The main requirements for being a staff member are that you must be a U.S. citizen and must be hired prior to your 37th birthday. There are some exceptions though, primarily within medical fields. The reason for the age cap is that, in order to participate in the law enforcement retirement plan. The maximum age within the BOP system is 57 years old and the person must have 20 years of service to collect their retirement benefits. Another exception is that veterans may be hired after their 37th birthday, as long as they get 20 years in by the age 57.
100% of the staff members are law enforcement officers. That means that at any given time anyone could be assigned to a custody job.
All applicants must pass certain physical requirements. Everyone goes through a background investigation.
Another eligibility requirement that knocks many applicants out of the running is that a credit report is run on all qualified candidates and if a person is behind in payments of loans, utilities, credit cards, etc. they will not be hired. The BOP has, in the past, helped applicants read their credit reports and educate them on how to fix any problems.
Everyone that is hired must pass law enforcement training. Every year every staff member must pass firearms training regardless of their position. All staff members must also pass a physical abilities test.
As long as a person retires with at least 20 years receives health insurance for the rest of their life.
Not all positions require a bachelor’s degree if the applicant has three and one half years of experience, that is “like” a corrections officer. The BOP calls it “meeting and dealing with people.” That experience does not have to have come from a paid position. An additional six months has to be in a supervisory capacity. That could be as simple as coaching a little league team.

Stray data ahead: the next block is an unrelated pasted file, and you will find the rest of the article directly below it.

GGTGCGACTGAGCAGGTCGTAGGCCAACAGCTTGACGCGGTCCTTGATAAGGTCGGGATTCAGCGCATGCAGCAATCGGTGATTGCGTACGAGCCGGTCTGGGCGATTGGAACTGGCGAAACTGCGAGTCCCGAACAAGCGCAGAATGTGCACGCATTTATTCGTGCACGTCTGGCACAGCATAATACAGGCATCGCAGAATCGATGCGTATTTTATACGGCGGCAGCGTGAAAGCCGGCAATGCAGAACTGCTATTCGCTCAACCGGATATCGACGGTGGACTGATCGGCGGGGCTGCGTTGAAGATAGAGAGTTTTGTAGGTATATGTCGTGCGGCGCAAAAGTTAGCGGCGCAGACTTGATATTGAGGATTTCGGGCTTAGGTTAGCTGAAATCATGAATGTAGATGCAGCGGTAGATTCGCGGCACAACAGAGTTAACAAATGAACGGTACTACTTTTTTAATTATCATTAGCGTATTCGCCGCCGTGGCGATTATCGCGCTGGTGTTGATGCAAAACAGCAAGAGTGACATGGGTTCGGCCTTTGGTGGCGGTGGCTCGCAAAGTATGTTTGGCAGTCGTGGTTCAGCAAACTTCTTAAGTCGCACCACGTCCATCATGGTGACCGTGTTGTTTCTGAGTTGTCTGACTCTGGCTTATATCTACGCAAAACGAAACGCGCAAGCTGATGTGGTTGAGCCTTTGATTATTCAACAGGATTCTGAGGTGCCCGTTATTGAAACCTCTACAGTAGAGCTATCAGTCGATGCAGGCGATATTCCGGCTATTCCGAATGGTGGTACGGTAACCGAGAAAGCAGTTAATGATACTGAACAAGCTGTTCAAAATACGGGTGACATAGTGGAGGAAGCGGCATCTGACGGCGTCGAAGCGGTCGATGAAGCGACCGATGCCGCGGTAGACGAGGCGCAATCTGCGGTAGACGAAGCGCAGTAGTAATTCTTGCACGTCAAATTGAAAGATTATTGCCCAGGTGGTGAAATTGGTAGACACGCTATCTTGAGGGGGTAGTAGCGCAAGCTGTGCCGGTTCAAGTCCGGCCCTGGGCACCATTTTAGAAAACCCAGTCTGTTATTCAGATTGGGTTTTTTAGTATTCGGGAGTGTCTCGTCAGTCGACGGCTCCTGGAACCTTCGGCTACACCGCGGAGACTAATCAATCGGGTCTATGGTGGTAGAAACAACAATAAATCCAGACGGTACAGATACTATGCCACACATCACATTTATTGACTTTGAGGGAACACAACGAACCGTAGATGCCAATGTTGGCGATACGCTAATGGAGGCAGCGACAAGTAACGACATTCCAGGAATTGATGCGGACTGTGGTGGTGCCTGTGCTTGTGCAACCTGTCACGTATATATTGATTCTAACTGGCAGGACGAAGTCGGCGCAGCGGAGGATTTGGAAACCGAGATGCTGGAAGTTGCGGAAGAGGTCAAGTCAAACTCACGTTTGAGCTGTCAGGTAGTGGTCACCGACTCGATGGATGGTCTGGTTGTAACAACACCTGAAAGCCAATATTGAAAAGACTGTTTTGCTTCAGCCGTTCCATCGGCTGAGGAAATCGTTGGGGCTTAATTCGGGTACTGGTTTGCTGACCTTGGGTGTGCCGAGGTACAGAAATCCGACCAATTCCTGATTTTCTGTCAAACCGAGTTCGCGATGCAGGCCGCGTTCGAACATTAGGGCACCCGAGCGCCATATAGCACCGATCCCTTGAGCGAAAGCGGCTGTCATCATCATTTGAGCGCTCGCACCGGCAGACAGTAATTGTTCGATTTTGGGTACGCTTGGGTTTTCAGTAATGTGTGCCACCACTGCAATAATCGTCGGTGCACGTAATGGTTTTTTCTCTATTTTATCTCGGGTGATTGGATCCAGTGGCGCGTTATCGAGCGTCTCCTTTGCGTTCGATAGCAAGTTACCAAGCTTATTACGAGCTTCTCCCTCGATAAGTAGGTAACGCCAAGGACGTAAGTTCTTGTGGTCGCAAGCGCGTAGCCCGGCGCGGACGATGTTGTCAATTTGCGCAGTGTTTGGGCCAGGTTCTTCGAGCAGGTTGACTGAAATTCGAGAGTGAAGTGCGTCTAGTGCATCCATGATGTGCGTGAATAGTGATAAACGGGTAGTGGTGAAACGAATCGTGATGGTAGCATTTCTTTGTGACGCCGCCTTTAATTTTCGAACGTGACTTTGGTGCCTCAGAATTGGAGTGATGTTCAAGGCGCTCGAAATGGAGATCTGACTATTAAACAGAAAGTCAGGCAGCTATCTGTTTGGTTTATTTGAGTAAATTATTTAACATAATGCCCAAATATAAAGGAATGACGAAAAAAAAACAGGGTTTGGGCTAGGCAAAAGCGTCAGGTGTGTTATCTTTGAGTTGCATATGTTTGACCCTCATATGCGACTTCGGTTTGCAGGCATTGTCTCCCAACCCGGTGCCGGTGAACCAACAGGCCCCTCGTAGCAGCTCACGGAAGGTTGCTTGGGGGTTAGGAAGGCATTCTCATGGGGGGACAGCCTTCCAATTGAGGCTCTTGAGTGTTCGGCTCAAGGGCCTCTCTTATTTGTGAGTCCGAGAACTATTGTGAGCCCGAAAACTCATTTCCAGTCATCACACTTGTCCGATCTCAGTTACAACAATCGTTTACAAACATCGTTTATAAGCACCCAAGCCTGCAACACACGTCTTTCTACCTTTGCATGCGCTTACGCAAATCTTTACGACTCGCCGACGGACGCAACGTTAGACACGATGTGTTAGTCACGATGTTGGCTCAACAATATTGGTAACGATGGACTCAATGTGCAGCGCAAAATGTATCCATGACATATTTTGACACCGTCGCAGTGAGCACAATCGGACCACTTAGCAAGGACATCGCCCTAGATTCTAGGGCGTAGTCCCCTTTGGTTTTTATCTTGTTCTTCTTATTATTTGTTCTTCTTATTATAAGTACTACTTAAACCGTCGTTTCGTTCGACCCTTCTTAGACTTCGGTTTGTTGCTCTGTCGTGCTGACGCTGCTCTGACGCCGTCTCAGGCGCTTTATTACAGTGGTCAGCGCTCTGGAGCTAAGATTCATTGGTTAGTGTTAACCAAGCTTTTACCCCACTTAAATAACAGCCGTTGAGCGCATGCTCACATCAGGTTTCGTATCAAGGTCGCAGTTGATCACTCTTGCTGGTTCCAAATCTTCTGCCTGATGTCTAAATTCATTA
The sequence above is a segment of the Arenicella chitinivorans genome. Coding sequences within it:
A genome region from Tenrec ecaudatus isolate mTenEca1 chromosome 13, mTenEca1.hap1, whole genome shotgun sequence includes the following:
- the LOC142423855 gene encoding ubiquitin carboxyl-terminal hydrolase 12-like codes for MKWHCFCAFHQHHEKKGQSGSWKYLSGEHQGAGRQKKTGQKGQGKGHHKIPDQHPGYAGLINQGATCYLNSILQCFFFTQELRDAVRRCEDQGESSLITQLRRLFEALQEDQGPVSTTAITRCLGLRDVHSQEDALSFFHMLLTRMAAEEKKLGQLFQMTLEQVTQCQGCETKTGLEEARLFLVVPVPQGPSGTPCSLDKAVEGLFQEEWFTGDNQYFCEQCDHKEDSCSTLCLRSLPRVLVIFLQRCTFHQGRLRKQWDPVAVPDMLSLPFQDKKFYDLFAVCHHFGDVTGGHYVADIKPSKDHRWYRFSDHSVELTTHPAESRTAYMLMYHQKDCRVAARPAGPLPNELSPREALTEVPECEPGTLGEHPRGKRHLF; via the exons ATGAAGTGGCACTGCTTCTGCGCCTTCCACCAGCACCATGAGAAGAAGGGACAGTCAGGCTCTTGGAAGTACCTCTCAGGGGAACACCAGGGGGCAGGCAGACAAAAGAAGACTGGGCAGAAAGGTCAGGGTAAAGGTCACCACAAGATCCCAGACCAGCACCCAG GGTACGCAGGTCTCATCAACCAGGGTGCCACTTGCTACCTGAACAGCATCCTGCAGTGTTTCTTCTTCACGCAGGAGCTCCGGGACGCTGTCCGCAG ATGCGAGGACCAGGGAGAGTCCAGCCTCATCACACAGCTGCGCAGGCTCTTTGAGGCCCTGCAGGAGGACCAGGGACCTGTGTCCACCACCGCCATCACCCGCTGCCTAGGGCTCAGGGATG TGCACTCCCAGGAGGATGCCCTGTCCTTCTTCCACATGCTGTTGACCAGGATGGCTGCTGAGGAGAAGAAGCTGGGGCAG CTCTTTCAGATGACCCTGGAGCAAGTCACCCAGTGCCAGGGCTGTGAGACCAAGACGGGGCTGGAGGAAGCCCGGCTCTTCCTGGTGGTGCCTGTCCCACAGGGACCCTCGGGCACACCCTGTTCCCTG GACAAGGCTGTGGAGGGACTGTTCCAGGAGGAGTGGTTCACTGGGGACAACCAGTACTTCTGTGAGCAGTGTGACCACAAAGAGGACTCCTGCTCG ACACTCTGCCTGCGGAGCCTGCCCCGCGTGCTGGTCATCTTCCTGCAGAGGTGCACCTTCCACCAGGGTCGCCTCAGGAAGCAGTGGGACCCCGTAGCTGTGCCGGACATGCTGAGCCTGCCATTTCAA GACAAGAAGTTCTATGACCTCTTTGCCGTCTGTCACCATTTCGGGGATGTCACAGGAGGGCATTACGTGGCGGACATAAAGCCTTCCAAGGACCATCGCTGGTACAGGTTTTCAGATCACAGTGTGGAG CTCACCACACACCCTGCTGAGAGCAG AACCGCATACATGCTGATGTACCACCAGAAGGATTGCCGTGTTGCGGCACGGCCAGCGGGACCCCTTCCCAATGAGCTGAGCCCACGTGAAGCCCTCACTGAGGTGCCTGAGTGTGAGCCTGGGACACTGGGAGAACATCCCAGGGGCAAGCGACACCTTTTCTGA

Talent Team Partnership
At the February Thomson Village Board meeting, a BOP official stated they would like to hire 60% of the facility’s staff within a one and one half hour local commuting radius. It is their plan to contact each of the communities within that radius to educate them on what jobs will be available, how applicants qualify, etc.
During the last two activations of new BOP facilities they developed something called a Talent Team Partnership. The partnership is defined as stakeholders within the local commuting area that get together and share their resources including funding, staff members, and expertise to maximize the economic development and workforce development of the region.
Generally, before this program they were lucky to hire 32% of their employees within the local commuting area. With the new program they hired 72% of the staff locally. Another economic impact these areas have seen is that their young people now have a career opportunity in their rural community, instead of going off to college and moving away.
For information on BOP careers, the employment process, and current vacancies, visit www.bop.gov/jobs/ and utilize the links provided.
For information about opportunities, regulations, and procedures for selling to the U.S. Government visit the U.S. Government Services Administration (GSA) website at http://www.gsa.gov or call 312-353-5384.